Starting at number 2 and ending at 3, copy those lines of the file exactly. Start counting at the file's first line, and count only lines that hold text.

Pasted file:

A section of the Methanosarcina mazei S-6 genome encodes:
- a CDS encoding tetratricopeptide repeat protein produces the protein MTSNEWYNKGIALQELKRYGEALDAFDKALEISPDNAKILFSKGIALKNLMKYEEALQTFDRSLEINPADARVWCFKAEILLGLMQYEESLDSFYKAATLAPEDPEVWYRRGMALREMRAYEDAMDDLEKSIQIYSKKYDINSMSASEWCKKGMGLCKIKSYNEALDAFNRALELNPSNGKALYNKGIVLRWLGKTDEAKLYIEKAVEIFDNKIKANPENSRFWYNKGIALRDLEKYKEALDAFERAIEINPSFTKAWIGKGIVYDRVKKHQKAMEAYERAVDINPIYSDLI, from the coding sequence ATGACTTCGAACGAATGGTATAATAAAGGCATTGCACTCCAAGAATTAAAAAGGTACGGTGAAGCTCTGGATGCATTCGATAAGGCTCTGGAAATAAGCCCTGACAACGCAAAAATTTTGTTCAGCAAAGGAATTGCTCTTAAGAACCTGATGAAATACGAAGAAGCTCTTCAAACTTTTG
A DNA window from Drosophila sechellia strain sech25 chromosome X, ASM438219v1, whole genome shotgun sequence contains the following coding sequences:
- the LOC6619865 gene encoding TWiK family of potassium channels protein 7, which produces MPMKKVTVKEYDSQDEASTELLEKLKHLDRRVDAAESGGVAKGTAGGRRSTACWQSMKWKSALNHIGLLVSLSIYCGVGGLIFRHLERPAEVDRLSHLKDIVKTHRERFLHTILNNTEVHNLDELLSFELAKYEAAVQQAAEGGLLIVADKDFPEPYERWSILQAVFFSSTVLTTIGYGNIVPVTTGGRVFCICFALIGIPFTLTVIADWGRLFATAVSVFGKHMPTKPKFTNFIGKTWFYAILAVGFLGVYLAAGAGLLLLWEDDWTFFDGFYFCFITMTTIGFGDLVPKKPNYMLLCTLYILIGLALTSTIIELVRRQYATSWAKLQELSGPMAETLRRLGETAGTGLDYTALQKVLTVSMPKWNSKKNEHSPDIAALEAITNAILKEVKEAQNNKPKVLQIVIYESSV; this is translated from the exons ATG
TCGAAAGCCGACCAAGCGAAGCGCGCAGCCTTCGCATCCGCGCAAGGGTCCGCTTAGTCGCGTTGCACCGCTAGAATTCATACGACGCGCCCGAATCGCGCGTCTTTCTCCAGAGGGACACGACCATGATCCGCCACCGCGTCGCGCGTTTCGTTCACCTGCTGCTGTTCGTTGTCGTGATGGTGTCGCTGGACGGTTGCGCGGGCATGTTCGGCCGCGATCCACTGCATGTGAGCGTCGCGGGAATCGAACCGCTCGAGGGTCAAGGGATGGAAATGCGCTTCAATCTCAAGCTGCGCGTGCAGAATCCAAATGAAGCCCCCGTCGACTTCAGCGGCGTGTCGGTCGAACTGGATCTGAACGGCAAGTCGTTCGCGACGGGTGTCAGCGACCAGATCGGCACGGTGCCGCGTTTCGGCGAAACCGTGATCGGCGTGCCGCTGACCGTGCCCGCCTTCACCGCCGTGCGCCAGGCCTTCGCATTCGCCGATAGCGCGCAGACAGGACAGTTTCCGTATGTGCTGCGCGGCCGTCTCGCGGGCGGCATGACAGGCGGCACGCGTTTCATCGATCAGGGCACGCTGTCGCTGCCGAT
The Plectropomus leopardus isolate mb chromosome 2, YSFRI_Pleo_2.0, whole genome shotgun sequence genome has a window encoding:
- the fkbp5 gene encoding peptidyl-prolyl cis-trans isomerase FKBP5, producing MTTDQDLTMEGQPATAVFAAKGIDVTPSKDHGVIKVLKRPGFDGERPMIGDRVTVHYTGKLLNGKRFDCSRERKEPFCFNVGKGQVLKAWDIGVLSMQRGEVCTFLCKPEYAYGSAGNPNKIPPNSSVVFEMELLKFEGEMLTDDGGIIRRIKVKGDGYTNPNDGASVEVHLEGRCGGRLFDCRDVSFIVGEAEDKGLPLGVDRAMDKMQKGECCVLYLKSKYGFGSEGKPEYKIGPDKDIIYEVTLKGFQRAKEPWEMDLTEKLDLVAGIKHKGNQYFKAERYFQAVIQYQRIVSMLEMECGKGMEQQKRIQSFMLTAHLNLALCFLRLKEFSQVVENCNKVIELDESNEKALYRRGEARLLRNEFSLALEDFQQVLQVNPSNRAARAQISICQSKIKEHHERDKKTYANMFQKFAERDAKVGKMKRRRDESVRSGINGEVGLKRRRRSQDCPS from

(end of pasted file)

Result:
- a CDS encoding tetratricopeptide repeat protein produces the protein MTSNEWYNKGIALQELKRYGEALDAFDKALEISPDNAKILFSKGIALKNLMKYEEALQTFDRSLEINPADARVWCFKAEILLGLMQYEESLDSFYKAATLAPEDPEVWYRRGMALREMRAYEDAMDDLEKSIQIYSKKYDINSMSASEWCKKGMGLCKIKSYNEALDAFNRALELNPSNGKALYNKGIVLRWLGKTDEAKLYIEKAVEIFDNKIKANPENSRFWYNKGIALRDLEKYKEALDAFERAIEINPSFTKAWIGKGIVYDRVKKHQKAMEAYERAVDINPIYSDLI, from the coding sequence ATGACTTCGAACGAATGGTATAATAAAGGCATTGCACTCCAAGAATTAAAAAGGTACGGTGAAGCTCTGGATGCATTCGATAAGGCTCTGGAAATAAGCCCTGACAACGCAAAAATTTTGTTCAGCAAAGGAATTGCTCTTAAGAACCTGATGAAATACGAAGAAGCTCTTCAAACTTTTG
A DNA window from Drosophila sechellia strain sech25 chromosome X, ASM438219v1, whole genome shotgun sequence contains the following coding sequences: